If Russia has now acquired the means to detect the plume of a GMLRS rocket, the impact on the future course of the Special Military Operation (SMO) will not be trivial.

Russian Reconnaissance System Likely In Play?

Russian forces have several aerial systems capable of detecting HIMARS rocket launches and cueing ground-based counter-battery fire systems. These include the Tu-214R reconnaissance aircraft, Orion MALE drones, and finally, the EKS Kupol satellite constellation.

Tupolev Tu-214R
File Image: Tupolev Tu-214R

The Tu-214R is designed for electronic and optical snooping. It has a conformal AESA radar and a high-resolution optoelectronic system for detecting ground targets. The optoelectronic system is reportedly capable of recognizing targets.

The aircraft was operationally deployed as part of the SMO in September 2022. Russia had a limited inventory to begin with, but it’s likely that the number of aircraft available for SMO deployment has now increased.

Russia’s Orion MALE drone is a capable radar and optical reconnaissance platform. Russia has wisely not wasted the platform for armed attack exposing it to Ukrainian air defence systems.

It’s possible that Russia now has adequate Orion inventory to mount 24×7 surveillance of the battlefront looking deep into Ukrainian territory while staying out of Ukrainian AD systems range. The drone has 24-hour endurance and cruises at around 20,000 ft.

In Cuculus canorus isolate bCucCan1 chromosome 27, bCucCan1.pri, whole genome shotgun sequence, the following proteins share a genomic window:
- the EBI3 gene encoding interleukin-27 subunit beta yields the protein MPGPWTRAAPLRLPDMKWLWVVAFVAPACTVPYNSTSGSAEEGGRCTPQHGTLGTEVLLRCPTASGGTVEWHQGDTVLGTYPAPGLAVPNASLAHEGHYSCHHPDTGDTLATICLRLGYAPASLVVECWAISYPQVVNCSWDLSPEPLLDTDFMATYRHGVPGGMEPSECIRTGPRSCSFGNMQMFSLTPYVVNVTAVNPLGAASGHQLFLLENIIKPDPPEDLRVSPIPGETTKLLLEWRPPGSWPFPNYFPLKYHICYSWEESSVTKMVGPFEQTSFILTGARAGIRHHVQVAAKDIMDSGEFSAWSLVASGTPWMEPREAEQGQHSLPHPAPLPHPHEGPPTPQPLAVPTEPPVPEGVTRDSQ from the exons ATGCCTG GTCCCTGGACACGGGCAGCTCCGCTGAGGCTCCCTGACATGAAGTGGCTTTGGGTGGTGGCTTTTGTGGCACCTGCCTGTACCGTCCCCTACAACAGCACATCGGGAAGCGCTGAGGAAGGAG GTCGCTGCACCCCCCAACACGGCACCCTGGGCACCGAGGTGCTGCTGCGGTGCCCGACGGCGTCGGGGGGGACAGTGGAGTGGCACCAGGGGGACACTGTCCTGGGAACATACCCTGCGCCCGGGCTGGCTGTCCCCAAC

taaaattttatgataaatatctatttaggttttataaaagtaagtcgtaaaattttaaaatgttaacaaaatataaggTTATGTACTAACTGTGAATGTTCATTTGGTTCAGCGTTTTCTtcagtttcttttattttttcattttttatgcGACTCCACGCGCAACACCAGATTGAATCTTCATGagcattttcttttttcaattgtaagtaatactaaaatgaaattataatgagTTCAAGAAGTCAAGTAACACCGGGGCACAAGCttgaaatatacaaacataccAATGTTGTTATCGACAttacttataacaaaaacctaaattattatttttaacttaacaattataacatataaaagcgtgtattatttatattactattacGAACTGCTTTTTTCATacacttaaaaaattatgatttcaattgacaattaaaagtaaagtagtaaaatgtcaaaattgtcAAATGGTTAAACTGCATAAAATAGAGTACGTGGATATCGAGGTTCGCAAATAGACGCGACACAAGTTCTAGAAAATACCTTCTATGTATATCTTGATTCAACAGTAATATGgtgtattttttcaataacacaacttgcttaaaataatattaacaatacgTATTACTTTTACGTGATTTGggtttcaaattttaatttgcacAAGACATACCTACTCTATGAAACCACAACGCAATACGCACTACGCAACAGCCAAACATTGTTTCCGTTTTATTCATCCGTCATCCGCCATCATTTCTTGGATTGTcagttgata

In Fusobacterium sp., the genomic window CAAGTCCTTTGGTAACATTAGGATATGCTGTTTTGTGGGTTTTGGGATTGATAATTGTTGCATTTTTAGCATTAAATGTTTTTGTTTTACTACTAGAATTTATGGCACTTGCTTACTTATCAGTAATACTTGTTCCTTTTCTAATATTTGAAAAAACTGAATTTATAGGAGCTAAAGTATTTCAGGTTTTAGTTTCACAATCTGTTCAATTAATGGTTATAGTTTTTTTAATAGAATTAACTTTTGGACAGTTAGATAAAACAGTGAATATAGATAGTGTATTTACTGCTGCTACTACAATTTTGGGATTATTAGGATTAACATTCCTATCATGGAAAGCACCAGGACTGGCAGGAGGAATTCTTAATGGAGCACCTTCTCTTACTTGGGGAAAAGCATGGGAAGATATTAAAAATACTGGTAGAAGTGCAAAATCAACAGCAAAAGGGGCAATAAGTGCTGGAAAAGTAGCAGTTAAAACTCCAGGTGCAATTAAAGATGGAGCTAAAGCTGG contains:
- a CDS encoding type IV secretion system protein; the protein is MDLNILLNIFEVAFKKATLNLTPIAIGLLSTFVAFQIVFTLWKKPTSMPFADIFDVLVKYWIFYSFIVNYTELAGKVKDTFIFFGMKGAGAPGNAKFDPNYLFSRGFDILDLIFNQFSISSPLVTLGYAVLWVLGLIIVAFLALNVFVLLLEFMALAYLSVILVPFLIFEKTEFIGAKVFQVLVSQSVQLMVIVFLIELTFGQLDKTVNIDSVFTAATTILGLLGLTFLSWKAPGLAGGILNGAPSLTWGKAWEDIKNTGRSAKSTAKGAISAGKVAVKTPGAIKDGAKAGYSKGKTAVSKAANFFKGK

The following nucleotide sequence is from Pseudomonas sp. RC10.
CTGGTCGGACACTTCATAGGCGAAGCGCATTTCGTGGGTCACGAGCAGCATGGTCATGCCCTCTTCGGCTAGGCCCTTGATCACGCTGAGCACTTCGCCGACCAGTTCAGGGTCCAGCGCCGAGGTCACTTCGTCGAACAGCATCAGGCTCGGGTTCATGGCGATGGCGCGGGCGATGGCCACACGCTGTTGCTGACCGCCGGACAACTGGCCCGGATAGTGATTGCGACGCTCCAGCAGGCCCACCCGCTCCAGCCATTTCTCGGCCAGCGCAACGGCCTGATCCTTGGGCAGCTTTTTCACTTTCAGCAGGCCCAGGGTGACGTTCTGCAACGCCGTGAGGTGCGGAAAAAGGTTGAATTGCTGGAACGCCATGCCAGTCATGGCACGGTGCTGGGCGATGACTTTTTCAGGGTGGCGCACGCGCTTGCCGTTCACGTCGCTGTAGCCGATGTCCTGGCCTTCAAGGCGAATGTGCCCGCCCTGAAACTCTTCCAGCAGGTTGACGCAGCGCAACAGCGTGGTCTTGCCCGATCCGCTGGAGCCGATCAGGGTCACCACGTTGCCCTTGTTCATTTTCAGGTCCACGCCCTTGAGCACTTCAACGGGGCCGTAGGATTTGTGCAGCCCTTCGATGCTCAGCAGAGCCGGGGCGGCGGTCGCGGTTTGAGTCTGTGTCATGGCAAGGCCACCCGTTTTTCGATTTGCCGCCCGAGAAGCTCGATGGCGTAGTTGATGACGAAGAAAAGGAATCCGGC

Finally, Russia’s EKS Kupol (Dome) ballistic missile launch early warning system likely has the capability to detect a GMLRS rocket plume on launch. The Kupol system currently has 6 Tundra satellites equipped with highly sensitive IRS sensors in Molniya (highly elliptical) orbits.

The constellation, which is expected to add 3 to 4 additional satellites, can maintain a 24-hour vigil for rocket launches, facilitating prompt counter-battery fire.

At this point in time, it’s not clear how Russia is detecting HIMARS GMLRS launches. What is clear is that Russia has the ability to detect such launches more accurately than would be possible using a WLR; this capability is likely to improve with time!

Challenges Remain

However, as is evident from the counter-battery fire video, there still remain challenges in neutralising an attacking HIMARS system.

Most of all, the limited accuracy of the counter-battery fire. The combination of SATNAV and INS can, at best, give an accuracy of 10 m, which is not good enough to neutralize the HIMARS with certainty. Even the use of cluster munition warheads on the rockets cannot assure destruction.

Terminal homing on rockets would be essential for assured destruction. The capability will eventually be deployed.  However, the increased threat faced by US HIMARS systems deployed behind Ukrainian lines is now already substantive enough to curb their use.

The claimed destruction of two US HIMARS launchers, if true, may well turn out to be yet another harbinger of a Ukrainian capitulation in 2024.

  • Vijainder K Thakur is a retired IAF Jaguar pilot. He is also an author, software architect, entrepreneur, and military analyst. VIEWS PERSONAL OF THE AUTHOR